Puberty Timing and Adiposity Change Across Childhood and Adolescence

Disentangling Cause and Consequence

Linda M. O'Keeffe; Monika Frysz; Joshua A. Bell; Laura D. Howe; Abigail Fraser

Disclosures

Hum Reprod. 2020;35(12):2784-2792. 

In This Article

Results

The characteristics of participants included in analyses (N = 4176), by sex, are shown in Table I. Mean aPHV was 11.7 (standard deviation (SD) = 0.8) for females (N = 2186) and 13.6 (SD = 0.9) for males (N = 1990). Findings from linearity tests of aPHV and fat mass at each age demonstrated little evidence of departures from linearity, allowing aPHV to be examined as a continuous exposure (Supplementary Table SV). Mothers of participants included in the analysis were more likely to be married, have higher household social class, higher education, higher partner education, lower prevalence of smoking during pregnancy, lower parity and higher maternal age compared with participants excluded due to missing exposure, outcome or confounder data (Supplementary Table SVI). Participants included in analyses were more likely to be female and higher birth weight compared with those excluded. However, gestational age at birth, maternal BMI, aPHV and fat mass at most occasions were similar between included and excluded participants (Supplementary Table SVI).

Puberty Timing and Adiposity Change From Models by Chronological Age

A 1-year later aPHV in females was associated with a lower fat mass at 9 years (Table II) and faster gain in fat mass from 9 to 18 years. By 18 years, the mean difference per year later aPHV persisted but was smaller. In males, associations were comparable; a 1-year later aPHV was associated with lower fat mass at 9 years which reduced to a smaller difference at age 18 (Table II). Mean-adjusted trajectories of fat mass from 9 to 18 years for the 10th (age 11 in females and age 13 males), 50th (age 12 in females and age 14 in males) and 90th (age 13 in females and age 15 in males) sex-specific percentiles of aPHV by chronological age are presented in Figure 1 Table III.

Figure 1.

Mean trajectories of height-adjusted fat mass in females and males from 9 to 18 years for the 10th, median and 90th sex-specific percentiles of age at peak height velocity from multilevel models based on chronological age. Ages presented are rounded for ease of interpretation. Exact ages are 12.9, 11.7 and 10.7 years for females and 14.7, 13.6 and 12.5 years for males. Age at peak height velocity is normally distributed and median is equal to mean. Models are adjusted for birth weight, gestational age, maternal education, parity, maternal smoking during pregnancy, maternal age, maternal pre-pregnancy BMI, household social class, marital status, partner education and breastfeeding. CI, confidence interval.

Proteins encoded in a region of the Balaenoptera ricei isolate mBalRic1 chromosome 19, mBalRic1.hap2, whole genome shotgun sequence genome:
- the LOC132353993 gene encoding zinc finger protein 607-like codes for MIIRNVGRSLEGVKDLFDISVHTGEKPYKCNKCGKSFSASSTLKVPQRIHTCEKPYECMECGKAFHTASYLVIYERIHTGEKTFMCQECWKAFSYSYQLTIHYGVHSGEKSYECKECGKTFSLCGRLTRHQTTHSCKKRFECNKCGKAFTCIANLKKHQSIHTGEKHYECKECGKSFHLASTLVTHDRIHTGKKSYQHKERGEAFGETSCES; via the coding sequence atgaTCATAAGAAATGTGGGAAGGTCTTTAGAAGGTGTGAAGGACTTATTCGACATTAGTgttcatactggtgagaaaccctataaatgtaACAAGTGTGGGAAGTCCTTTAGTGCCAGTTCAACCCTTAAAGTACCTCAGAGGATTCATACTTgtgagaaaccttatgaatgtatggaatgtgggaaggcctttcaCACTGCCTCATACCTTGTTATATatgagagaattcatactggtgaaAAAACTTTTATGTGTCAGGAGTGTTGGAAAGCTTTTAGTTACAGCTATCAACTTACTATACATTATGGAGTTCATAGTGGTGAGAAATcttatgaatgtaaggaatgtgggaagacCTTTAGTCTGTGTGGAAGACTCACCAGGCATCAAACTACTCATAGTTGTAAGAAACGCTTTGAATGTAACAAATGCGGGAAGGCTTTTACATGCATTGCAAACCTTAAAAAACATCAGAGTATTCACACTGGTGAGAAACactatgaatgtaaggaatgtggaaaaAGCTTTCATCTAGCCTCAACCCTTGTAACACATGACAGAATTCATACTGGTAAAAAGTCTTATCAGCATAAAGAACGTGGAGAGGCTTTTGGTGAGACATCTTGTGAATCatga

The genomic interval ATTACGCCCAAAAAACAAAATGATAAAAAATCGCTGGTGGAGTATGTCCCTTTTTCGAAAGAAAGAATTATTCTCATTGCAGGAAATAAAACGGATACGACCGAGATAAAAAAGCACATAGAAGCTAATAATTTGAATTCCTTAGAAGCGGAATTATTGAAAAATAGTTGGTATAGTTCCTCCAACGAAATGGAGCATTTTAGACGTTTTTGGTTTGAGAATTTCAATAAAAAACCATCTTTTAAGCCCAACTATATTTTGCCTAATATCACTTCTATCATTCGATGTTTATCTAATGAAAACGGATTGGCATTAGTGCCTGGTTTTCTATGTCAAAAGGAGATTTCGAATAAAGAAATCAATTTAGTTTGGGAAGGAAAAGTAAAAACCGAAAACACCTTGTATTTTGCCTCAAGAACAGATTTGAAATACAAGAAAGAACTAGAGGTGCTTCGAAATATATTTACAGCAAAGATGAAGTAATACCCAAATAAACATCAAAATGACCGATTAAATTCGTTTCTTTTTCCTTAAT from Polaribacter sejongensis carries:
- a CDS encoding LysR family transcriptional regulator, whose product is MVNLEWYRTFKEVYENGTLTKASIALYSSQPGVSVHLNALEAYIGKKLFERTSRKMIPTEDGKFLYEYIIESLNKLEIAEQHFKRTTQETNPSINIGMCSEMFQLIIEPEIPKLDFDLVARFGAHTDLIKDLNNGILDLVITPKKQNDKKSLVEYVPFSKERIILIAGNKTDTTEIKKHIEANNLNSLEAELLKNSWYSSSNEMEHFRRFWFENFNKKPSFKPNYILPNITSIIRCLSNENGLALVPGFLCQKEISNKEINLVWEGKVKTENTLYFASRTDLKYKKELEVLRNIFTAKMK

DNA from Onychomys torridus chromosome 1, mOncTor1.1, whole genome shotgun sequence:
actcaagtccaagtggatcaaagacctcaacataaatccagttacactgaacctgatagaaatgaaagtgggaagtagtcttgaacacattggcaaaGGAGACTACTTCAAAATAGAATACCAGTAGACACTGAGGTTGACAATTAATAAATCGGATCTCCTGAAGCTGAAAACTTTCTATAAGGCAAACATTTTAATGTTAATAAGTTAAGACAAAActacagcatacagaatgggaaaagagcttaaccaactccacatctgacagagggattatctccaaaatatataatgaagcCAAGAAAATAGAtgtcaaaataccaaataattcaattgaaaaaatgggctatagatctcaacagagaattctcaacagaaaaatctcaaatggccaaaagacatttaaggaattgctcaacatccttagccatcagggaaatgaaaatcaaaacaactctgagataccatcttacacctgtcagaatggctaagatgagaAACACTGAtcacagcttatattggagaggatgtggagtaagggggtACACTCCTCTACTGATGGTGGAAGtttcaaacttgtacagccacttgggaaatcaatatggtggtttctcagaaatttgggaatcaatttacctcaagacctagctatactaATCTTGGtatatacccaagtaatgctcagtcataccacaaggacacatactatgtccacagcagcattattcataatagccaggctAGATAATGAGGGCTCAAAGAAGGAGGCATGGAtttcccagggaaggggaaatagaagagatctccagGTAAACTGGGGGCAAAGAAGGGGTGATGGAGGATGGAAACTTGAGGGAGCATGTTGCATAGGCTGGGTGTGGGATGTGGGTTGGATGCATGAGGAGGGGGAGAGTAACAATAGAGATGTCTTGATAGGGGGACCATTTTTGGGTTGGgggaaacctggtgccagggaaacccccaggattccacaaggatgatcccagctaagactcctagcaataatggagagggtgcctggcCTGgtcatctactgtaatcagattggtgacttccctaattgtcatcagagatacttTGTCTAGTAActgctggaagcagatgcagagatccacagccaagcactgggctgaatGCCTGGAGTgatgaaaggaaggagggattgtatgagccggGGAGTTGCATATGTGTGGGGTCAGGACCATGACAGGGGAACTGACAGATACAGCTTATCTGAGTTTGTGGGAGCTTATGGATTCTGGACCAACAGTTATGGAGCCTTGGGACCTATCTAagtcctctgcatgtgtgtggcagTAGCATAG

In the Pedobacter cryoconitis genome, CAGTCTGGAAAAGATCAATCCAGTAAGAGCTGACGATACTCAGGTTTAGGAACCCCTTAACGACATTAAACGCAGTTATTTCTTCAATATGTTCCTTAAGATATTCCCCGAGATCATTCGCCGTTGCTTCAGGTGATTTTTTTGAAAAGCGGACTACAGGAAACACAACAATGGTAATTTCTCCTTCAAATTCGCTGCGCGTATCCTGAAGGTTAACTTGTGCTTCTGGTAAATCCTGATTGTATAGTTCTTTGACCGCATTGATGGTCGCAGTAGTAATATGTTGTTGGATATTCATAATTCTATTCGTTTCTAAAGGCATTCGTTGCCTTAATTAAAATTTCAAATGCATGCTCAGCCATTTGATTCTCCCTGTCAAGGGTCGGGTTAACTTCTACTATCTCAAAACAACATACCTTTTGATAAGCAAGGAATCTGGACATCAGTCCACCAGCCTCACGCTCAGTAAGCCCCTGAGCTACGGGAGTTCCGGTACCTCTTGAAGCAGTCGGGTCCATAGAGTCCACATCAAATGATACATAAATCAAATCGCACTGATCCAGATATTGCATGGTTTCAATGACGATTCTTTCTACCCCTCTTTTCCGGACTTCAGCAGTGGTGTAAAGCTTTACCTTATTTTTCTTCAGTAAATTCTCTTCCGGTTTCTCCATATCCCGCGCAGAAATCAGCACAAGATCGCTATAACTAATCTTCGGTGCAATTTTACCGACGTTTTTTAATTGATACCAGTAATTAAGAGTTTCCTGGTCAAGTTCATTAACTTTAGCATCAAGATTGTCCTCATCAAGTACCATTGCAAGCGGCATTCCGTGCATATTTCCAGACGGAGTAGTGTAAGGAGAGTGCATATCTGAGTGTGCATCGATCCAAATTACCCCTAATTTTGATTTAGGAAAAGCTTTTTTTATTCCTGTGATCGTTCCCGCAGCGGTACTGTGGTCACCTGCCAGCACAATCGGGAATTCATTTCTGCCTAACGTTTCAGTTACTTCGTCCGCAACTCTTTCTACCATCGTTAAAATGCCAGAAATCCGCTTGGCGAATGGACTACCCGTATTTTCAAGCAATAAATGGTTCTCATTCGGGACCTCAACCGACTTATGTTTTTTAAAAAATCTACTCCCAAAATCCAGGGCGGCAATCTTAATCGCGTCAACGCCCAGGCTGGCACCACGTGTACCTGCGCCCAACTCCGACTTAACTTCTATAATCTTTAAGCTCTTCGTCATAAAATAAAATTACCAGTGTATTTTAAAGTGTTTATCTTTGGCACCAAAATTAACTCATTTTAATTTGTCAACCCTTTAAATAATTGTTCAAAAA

Puberty Timing and Adiposity Change From Models by Pubertal Age

Among females, a 1-year later aPHV was associated with a slower gain in fat mass before puberty, a lower fat mass at puberty and faster gain in fat mass after puberty. In males, up to 3 years before puberty, a 1-year later aPHV was associated with slower gains in fat mass, whereas from 3 years before puberty to pubertal onset, a 1-year later aPHV was associated with faster gain in fat mass. At puberty onset, males with a 1-year later aPHV had lower fat mass, albeit with confidence intervals spanning the null value. After puberty, later aPHV was associated with slower gain in fat mass. Mean-adjusted trajectories of fat mass from 9 to 18 years for the 10th (age 11 in females and 13 males), 50th (age 12 in females and 14 in males) and 90th (age 13 in females and 15 in males) sex-specific percentiles of aPHV by pubertal age are presented in Figure 2.

Figure 2.

Mean trajectories of height-adjusted fat mass in females and males from 9 to 18 years for the 10th, median and 90th sex-specific percentiles of age at peak height velocity from multilevel models based on pubertal age. Ages presented are rounded for ease of interpretation. Exact ages are 12.9, 11.7 and 10.7 years for females and 14.7, 13.6 and 12.5 years for males. Age at peak height velocity is normally distributed and median is equal to mean. Models are adjusted for birth weight, gestational age, maternal education, parity, maternal smoking during pregnancy, maternal age, maternal pre-pregnancy BMI, household social class, marital status, partner education and breastfeeding.

Unadjusted and confounder-adjusted results were similar for each analysis (Supplementary Tables SVII and SVIII), regardless of whether unadjusted analyses were performed on N = 5693 participants with data on aPHV and at least one measure of fat mass from 9 to 18 years or on the sample included in our main analysis with complete confounder data too (N = 4176).

Sensitivity Analyses

Estimates of sex-specific associations of aPHV with observed fat mass data at age 9 and 18 years were similar to those obtained from both types of multilevel models (by chronological age and time before and after puberty onset) (Supplementary Table SIX). Results were not appreciably different when analyses were restricted to participants with at least one measure of fat mass before and one measure after aPHV (Supplementary Figures S2 and S3). Results for females were also similar when using self-reported age at menarche rather than aPHV (Supplementary Figure S4). Our analyses were also not appreciably different when restricted to White ALSPAC participants only (Supplementary Figures S5 and S6).

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